Indigenous Peoples – The Amazon Fund does not have a formal policy for Indigenous Peoples. However, it follows the REDD+ Social and Environmental Safeguards, which intend to ensure that REDD+ initiatives address properly sensitive issues such as the rights of Indigenous Peoples and traditional communities. In addition, to be considered eligible, projects involving traditional communities and Indigenous Peoples “must necessarily present documents certifying the previous consent of these communities or their representative institutions”.

Fund Governance

Decision Making Structure
The Amazon Fund is managed by the BNDES which is also responsible for raising and investing funds, facilitating contracts, supporting and monitoring projects and efforts, rendering accounts and communicating results obtained.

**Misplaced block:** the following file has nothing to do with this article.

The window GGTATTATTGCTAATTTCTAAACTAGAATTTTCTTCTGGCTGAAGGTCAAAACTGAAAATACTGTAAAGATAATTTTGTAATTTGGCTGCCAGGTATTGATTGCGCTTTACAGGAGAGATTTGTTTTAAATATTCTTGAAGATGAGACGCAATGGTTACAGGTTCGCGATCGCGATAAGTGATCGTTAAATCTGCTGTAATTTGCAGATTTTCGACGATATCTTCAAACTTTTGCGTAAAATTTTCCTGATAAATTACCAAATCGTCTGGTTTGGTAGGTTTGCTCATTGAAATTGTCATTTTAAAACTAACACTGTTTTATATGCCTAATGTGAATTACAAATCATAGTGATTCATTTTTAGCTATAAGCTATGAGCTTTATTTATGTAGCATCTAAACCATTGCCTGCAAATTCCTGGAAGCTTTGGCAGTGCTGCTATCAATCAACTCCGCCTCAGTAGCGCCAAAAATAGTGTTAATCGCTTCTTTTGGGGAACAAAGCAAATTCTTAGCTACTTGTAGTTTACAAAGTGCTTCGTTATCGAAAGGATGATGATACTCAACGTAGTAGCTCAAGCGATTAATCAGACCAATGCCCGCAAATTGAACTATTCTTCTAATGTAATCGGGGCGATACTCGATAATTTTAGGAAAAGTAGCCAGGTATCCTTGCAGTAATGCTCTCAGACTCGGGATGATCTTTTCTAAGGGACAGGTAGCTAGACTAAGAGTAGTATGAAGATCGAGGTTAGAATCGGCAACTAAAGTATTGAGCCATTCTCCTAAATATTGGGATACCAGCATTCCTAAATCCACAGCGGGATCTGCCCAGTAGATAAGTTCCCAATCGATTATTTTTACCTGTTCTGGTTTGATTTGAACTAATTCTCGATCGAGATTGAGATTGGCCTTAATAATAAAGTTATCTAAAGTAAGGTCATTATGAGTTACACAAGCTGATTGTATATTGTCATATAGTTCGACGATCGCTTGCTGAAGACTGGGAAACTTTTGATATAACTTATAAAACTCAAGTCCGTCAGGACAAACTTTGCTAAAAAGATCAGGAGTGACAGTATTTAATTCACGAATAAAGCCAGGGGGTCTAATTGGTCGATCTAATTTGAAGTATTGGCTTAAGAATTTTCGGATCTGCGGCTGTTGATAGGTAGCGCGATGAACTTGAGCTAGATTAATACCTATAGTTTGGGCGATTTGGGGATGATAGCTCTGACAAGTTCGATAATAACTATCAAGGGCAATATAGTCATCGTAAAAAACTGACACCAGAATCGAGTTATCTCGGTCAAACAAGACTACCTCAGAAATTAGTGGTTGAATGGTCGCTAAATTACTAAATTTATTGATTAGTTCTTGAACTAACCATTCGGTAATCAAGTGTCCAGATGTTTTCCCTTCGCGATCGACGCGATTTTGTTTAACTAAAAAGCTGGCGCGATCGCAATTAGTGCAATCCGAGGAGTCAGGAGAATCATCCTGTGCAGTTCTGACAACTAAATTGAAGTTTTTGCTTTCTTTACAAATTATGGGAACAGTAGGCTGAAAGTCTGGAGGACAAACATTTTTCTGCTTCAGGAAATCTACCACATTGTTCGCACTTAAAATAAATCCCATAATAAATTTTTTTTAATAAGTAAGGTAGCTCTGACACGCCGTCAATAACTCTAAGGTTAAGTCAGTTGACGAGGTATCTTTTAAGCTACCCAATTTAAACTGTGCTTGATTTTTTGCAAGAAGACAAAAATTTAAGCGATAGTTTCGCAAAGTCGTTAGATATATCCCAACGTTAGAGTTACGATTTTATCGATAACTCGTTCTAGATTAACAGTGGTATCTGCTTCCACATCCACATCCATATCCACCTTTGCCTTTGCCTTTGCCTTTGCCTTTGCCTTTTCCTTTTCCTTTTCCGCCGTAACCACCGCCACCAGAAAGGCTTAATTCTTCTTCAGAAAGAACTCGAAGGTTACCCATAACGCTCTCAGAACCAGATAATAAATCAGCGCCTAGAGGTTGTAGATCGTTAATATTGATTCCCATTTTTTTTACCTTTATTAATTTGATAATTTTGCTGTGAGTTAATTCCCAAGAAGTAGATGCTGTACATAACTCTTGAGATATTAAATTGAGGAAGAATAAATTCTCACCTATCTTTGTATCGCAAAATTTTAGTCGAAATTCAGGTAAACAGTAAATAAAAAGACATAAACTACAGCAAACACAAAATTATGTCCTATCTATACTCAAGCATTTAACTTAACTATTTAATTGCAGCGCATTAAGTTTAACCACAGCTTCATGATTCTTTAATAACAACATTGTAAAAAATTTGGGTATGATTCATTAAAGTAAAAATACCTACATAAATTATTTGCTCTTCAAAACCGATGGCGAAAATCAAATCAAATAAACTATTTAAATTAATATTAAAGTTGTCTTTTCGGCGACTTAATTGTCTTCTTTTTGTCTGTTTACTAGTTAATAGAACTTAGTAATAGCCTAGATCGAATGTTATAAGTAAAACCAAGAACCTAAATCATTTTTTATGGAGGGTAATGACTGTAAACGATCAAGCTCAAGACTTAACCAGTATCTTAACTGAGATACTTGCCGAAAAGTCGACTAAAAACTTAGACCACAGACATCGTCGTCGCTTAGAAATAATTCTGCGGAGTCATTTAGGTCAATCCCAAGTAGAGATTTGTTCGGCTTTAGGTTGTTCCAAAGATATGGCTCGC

The Amazon Fund’s decision making structure is based on:

  • The Amazon Fund Guidance Committee (COFA)
  • The Amazon Fund Technical Committee (AFTC)
The Amazon Fund Guidance Committee (COFA) – A three-block committee comprising the federal government, state governments and civil society (including indigenous peoples, traditional communities, NGOs, industry and scientists). Each block holds one vote on committee decisions and each member holds one vote inside his block. COFA is in charge of setting the Amazon Fund guidelines and of following up on the results attained. In addition, it is COFA’s responsibility to ensure the adequacy of Amazon Fund projects under the guidelines it has set, and for the goals, commitments and policies of the Plan for the Prevention and Control of Deforestation in the Amazon (PPCDAM) and of the directives of the Sustainable Amazon Plan (PAS).
The Amazon Fund Technical Committee (AFTC) – Six authoritative technical and scientific experts appointed by the Ministry of Environment for a three year term, extendable once for an equal period. The AFTC issues the certificates of carbon emission reductions and it calculates the amount of carbon per hectare as well as the amount of deforestation avoided.